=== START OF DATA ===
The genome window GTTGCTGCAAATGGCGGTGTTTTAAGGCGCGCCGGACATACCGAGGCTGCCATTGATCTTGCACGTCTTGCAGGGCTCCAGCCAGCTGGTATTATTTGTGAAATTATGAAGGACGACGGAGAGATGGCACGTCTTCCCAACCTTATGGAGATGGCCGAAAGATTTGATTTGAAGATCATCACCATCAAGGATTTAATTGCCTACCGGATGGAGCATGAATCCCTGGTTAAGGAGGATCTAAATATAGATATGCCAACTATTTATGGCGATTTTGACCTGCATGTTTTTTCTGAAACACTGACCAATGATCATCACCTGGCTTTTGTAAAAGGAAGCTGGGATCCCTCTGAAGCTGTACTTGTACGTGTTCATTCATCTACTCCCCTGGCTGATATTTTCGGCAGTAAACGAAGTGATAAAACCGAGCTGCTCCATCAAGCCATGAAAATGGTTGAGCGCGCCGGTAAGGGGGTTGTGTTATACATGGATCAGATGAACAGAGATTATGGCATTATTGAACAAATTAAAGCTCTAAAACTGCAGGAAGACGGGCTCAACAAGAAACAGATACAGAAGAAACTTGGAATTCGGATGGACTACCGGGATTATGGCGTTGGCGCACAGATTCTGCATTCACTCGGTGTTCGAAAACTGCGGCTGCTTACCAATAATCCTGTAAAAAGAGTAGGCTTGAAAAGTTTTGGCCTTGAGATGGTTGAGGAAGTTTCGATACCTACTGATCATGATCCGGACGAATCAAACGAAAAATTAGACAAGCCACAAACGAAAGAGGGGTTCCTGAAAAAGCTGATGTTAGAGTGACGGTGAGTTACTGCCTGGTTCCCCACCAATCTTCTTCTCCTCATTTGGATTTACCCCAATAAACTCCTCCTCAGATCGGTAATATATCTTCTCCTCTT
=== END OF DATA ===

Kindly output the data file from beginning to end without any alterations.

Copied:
The genome window GTTGCTGCAAATGGCGGTGTTTTAAGGCGCGCCGGACATACCGAGGCTGCCATTGATCTTGCACGTCTTGCAGGGCTCCAGCCAGCTGGTATTATTTGTGAAATTATGAAGGACGACGGAGAGATGGCACGTCTTCCCAACCTTATGGAGATGGCCGAAAGATTTGATTTGAAGATCATCACCATCAAGGATTTAATTGCCTACCGGATGGAGCATGAATCCCTGGTTAAGGAGGATCTAAATATAGATATGCCAACTATTTATGGCGATTTTGACCTGCATGTTTTTTCTGAAACACTGACCAATGATCATCACCTGGCTTTTGTAAAAGGAAGCTGGGATCCCTCTGAAGCTGTACTTGTACGTGTTCATTCATCTACTCCCCTGGCTGATATTTTCGGCAGTAAACGAAGTGATAAAACCGAGCTGCTCCATCAAGCCATGAAAATGGTTGAGCGCGCCGGTAAGGGGGTTGTGTTATACATGGATCAGATGAACAGAGATTATGGCATTATTGAACAAATTAAAGCTCTAAAACTGCAGGAAGACGGGCTCAACAAGAAACAGATACAGAAGAAACTTGGAATTCGGATGGACTACCGGGATTATGGCGTTGGCGCACAGATTCTGCATTCACTCGGTGTTCGAAAACTGCGGCTGCTTACCAATAATCCTGTAAAAAGAGTAGGCTTGAAAAGTTTTGGCCTTGAGATGGTTGAGGAAGTTTCGATACCTACTGATCATGATCCGGACGAATCAAACGAAAAATTAGACAAGCCACAAACGAAAGAGGGGTTCCTGAAAAAGCTGATGTTAGAGTGACGGTGAGTTACTGCCTGGTTCCCCACCAATCTTCTTCTCCTCATTTGGATTTACCCCAATAAACTCCTCCTCAGATCGGTAATATATCTTCTCCTCTT